only perform simple and some complex tasks and that she was limited in her
interactions with others (coworkers, supervisors, and the public). Id. at 7-9.
And Plaintiff argues, the ALJ failed to explain why he did not include these
limitations when questioning the vocational expert or in the RFC assessment.
Id. at 7-8.
The ALJ’s findings.
With respect to the state agency consultants’ opinions, the ALJ found:
The undersigned finds the opinions of State agency consultants,
Gary Lindsay, Ph.D. and Stephen Drake, Ph.D. persuasive. Both
doctors opined the claimant could understand, retain and perform
simple and some complex tasks on a sustain[ed] basis, could adjust
to mental demands of the work place and carry out simple
instructions, but would have difficulty with interpersonal relations
and would perform better in jobs with limited requirements to
interact with co-workers (Ex. 2A/11, 4A/13). They also opined the
claimant would not interact well with the public, but would be able
to work with normal supervisions and in a setting where the
claimant could work mostly alone (Ex. 2A/11, 4A/13). Both doctors’
opinions are supported by their review of the claimant’s medical
records and notes from her mental health providers. Their
opinions are consistent with the medical evidence generally
observing the claimant with intact memory, able to follow
directions, and fair insight and judgment (Ex. 3F/6, 6F/5, 10F/53).
These opinions are also consistent the records showing the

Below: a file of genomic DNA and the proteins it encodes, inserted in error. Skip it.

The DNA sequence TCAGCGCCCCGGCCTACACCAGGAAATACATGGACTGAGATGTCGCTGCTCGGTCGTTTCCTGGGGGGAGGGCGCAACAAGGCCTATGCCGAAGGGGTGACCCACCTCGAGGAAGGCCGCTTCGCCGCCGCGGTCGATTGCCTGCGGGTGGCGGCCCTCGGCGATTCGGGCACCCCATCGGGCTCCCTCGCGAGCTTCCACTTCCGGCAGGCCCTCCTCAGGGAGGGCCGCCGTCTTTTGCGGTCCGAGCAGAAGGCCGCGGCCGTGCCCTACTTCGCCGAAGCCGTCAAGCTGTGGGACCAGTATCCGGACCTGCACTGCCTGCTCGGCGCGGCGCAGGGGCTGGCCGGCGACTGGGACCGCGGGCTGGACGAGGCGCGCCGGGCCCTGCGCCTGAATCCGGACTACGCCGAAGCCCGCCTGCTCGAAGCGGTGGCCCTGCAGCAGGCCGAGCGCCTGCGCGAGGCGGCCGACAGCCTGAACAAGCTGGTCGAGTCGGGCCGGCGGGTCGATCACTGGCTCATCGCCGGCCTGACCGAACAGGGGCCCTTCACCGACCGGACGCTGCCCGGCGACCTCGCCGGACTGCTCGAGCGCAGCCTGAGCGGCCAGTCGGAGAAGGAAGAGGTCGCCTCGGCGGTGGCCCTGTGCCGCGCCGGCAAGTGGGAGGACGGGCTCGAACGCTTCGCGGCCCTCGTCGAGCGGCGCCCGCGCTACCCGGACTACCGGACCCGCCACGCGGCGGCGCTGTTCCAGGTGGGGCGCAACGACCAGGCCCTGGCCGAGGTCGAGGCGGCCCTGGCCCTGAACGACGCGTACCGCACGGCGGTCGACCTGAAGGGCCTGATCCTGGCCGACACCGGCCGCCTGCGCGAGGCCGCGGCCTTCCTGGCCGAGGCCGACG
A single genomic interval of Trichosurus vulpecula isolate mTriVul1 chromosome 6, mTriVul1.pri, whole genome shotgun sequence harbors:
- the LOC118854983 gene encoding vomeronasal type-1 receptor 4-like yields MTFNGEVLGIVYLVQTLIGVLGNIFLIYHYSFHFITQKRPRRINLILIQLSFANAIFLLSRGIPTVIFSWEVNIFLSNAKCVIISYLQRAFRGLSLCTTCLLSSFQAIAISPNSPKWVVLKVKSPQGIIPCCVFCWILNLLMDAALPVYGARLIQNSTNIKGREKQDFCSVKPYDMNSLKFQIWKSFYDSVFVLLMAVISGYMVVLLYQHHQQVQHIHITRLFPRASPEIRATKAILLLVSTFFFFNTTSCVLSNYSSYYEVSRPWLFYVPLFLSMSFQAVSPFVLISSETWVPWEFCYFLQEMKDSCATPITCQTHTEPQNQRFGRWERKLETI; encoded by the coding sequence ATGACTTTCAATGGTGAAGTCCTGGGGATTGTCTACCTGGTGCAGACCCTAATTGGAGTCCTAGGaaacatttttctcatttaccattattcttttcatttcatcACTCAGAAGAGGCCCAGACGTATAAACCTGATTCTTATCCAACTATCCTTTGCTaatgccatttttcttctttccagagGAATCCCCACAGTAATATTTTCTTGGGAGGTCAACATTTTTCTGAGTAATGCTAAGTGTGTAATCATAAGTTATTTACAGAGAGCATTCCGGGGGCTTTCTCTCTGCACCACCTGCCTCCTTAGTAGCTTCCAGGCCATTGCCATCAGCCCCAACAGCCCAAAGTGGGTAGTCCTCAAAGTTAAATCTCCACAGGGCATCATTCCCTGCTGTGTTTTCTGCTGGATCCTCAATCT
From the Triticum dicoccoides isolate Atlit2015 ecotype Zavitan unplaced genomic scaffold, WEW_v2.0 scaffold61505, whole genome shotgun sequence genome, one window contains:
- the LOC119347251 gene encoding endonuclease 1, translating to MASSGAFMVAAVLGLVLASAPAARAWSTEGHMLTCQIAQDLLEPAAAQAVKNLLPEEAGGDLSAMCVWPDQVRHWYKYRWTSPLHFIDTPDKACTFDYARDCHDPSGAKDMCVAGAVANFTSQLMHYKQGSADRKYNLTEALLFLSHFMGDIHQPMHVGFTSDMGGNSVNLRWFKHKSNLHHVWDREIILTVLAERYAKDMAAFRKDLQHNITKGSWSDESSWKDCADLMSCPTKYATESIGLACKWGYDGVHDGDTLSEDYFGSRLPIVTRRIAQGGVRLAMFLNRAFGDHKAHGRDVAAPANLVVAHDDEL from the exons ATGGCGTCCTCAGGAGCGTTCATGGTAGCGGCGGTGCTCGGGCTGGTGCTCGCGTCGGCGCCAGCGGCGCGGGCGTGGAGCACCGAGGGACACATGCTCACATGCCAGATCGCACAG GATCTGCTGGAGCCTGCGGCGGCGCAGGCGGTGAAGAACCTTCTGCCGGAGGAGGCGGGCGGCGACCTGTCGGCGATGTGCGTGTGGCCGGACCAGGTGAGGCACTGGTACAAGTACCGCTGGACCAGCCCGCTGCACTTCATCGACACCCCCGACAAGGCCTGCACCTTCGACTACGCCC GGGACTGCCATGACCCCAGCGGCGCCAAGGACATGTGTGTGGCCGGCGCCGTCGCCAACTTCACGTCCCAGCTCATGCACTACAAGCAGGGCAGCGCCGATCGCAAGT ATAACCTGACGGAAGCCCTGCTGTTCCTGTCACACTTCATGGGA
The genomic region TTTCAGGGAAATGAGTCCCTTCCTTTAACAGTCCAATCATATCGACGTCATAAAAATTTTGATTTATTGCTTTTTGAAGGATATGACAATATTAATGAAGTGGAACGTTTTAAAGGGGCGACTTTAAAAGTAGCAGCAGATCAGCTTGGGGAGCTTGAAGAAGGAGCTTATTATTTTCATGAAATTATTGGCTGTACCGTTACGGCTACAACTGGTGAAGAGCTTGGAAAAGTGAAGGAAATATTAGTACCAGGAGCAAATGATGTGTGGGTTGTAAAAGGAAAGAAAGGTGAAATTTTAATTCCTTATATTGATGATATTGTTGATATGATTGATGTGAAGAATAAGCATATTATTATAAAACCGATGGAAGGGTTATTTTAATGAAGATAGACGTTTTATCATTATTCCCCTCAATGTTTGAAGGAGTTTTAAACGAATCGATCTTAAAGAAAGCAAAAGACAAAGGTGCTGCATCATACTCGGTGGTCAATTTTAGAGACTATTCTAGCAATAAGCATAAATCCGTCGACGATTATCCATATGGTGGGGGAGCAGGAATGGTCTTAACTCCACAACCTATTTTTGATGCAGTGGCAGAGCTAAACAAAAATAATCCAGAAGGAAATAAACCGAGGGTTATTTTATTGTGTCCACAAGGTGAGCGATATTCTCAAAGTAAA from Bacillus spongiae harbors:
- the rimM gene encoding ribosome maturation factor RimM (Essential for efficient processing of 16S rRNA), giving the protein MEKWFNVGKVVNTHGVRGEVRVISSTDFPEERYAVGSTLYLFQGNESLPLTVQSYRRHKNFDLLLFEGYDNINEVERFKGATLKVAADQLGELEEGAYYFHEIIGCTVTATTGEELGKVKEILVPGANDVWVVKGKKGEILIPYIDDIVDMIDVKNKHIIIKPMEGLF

claimant’s history of problems interacting with others at work and
her family (Ex. 3F/1-2, 15, 21, 6F/7, 30, Hearing Testimony).
AR 25 (emphasis added).
As to Plaintiff’s interacting with others, the ALJ found:
the claimant has a moderate limitation. Here, the claimant alleged
that she has difficulty getting along with others and dealing
appropriately with authority (Ex. 7E/6-7). The claimant also
reported she could not go out alone (Ex. 7E/4), but later reported
she did not need anyone to accompany her when she went places
(Ex. 7E/5). In addition, the claimant reported to being able to shop,
take public transportation, and spend time with others (Ex. 7E/45, 6F/10, 22). The claimant further reported challenges at her
previous employment, responding with violence to criticism from
others, and always feeling like someone is trying to hurt her and
wanting to see her fail (Ex. 7E/7, 3F/21, Hearing Testimony).
Finally, the medical evidence shows that the claimant was
described as pleasant and cooperative and appeared comfortable